Another example is a person applying for jobs. The person can look his/her best for the interview, know about the company, be qualified for the position, have good communication skills, etc. These preparations only influence the outcome. The interviewer uses a range of factors to determine whether or not you will be given the job. The interviewer has personal biases affecting his/her judgement, the quality of the other candidates, relationships with candidates, the company culture, the company’s full needs, etc. Because a big part of an interview is judging the interviewee, the interviewee does have a lot of influence on the outcome of it, but the interviewer is still the one fully in control. If the interviewer doesn’t want the interviewee for any reason, the interviewee can’t do anything about that.
Life is complicated because a person is only control in himself/herself, and can only minimally influence outside situations. What makes life is more complicated is that people have the right to happiness, but not by any means necessary.
Happiness is something everyone wants to obtain. The chemicals in the brain for it are basically drugs. It’s addicting to be happy. Being happy means feeling good and content. Being unhappy means there is something wrong. So most people without even being asked to try to become happier on their own.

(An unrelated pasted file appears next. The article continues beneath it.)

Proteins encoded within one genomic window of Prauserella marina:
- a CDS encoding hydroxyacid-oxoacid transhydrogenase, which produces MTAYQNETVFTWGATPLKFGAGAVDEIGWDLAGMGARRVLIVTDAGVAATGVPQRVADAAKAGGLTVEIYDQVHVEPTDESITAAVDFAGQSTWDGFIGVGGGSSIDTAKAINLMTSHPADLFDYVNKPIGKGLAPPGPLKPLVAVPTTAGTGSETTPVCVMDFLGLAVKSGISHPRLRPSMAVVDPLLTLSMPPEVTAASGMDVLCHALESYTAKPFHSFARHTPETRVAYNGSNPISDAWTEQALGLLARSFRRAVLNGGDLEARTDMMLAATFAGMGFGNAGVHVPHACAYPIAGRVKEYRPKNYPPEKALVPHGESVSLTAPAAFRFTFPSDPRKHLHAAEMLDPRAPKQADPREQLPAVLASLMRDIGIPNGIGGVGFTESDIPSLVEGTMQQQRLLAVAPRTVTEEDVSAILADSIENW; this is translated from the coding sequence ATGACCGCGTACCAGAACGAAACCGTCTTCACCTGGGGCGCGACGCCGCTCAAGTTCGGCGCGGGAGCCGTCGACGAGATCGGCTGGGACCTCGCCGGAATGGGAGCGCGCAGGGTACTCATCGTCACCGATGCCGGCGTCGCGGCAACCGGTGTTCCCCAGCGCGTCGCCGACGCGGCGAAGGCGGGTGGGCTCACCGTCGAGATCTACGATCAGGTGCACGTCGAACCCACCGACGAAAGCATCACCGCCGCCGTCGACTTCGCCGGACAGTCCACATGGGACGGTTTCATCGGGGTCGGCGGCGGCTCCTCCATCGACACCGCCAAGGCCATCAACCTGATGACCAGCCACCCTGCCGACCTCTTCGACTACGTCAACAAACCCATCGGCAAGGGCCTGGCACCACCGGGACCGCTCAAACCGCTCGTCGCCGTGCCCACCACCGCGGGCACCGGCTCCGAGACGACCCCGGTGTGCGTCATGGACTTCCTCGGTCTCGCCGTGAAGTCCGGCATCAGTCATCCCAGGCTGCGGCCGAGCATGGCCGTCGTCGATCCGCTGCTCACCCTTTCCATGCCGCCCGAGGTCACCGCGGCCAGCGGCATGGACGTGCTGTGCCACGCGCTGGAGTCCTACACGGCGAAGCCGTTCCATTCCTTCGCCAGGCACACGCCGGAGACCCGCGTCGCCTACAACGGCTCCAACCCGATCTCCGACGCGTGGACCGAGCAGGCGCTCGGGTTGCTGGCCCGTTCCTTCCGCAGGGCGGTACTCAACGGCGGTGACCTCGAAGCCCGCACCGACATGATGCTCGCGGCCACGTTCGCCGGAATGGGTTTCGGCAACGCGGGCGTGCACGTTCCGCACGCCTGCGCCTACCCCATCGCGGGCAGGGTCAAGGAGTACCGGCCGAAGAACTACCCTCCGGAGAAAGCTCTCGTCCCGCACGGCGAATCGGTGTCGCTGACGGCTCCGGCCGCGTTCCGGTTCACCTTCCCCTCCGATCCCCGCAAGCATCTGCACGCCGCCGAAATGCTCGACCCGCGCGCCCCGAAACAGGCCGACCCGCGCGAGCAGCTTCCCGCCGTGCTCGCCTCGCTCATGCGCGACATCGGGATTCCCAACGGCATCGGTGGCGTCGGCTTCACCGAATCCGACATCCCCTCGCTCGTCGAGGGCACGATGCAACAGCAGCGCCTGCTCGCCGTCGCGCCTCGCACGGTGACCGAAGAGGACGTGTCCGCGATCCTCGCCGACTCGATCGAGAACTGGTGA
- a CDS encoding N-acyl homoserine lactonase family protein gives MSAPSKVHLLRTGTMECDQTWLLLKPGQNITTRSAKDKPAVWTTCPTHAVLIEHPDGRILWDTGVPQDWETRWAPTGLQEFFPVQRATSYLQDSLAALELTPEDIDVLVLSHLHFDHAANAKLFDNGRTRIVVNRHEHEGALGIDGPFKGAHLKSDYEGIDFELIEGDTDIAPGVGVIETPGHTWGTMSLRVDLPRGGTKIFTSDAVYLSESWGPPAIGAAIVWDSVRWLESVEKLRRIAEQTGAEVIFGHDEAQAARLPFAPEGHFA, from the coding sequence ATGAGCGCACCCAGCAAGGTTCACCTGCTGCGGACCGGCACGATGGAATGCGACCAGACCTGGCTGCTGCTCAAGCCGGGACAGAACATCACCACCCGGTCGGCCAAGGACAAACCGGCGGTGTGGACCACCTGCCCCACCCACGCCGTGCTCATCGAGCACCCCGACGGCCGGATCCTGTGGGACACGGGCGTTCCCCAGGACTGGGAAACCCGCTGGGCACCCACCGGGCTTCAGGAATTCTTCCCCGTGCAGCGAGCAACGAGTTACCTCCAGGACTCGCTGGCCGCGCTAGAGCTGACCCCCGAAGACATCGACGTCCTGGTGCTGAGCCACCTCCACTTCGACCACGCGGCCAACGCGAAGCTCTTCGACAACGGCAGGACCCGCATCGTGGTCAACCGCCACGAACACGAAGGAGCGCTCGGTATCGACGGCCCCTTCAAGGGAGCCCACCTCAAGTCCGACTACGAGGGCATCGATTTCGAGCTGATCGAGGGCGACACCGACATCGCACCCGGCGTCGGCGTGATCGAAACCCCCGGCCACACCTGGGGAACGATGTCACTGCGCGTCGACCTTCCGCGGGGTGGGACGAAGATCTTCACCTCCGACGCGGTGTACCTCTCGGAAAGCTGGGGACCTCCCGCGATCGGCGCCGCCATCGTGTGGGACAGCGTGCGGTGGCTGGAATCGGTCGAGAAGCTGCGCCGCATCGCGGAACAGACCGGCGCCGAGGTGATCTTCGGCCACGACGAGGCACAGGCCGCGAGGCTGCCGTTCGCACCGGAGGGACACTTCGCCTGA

Money happens to be the universal way to get anything one wants, so stealing is a source of this being taken too far. Murder can also happen this way. Rape is trying to have complete control over another person (a fucked up way to be happy). There are many more examples of this including, but not limited to abuse, cheating, affairs, lying, drug abuse, breaking promises, talking behind others’ backs, etc.
Even just trying to control others (everyone does this and society has a huge issue with this). Society is obsessed with control, even at an individual level. Which is interesting because love is the exact opposite. Love is recognizing that you want the other person to grow and do what they want as long as it is moral (sorry, no murdering or pillaging the townspeople for love). And as long as that person wants to be with you, it’s putting your needs and wants and their needs and wants together equally. Selfishness is not love. In fact, it is the opposite along with control. Sorry, I’m digressing. Trying to control others is just another bad/immoral way to pursue happiness.
Being a good person should be everyone’s number one goal, not happiness. And ironically enough, if everyone did that, then more people would be happier. Because putting one’s happiness over others’ (being selfish) causes others’ unhappiness. And what to people do when they’re unhappy? Try to become happy, and that is usually through further selfish means, further spreading unhappiness. Meanwhile, when happiness is spread, people spread that to others.
Be happy, but not at the expense of others. Be in control, but only of yourself.